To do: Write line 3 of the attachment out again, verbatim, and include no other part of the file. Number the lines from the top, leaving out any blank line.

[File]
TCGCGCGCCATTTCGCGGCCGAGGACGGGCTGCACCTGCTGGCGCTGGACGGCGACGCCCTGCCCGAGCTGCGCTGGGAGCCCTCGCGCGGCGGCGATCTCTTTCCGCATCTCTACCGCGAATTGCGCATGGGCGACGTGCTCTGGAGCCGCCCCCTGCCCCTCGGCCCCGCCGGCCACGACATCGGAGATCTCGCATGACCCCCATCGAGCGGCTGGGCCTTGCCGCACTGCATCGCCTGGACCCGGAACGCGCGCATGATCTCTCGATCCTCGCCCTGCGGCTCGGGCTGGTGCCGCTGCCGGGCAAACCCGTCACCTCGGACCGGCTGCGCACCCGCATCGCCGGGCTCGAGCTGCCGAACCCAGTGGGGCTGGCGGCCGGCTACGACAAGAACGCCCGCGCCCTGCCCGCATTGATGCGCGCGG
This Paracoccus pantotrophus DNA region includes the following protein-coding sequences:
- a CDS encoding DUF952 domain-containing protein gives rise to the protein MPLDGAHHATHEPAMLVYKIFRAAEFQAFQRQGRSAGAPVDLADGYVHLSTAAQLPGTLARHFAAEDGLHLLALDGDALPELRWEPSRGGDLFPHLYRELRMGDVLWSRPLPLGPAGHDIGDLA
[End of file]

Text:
- a CDS encoding DUF952 domain-containing protein gives rise to the protein MPLDGAHHATHEPAMLVYKIFRAAEFQAFQRQGRSAGAPVDLADGYVHLSTAAQLPGTLARHFAAEDGLHLLALDGDALPELRWEPSRGGDLFPHLYRELRMGDVLWSRPLPLGPAGHDIGDLA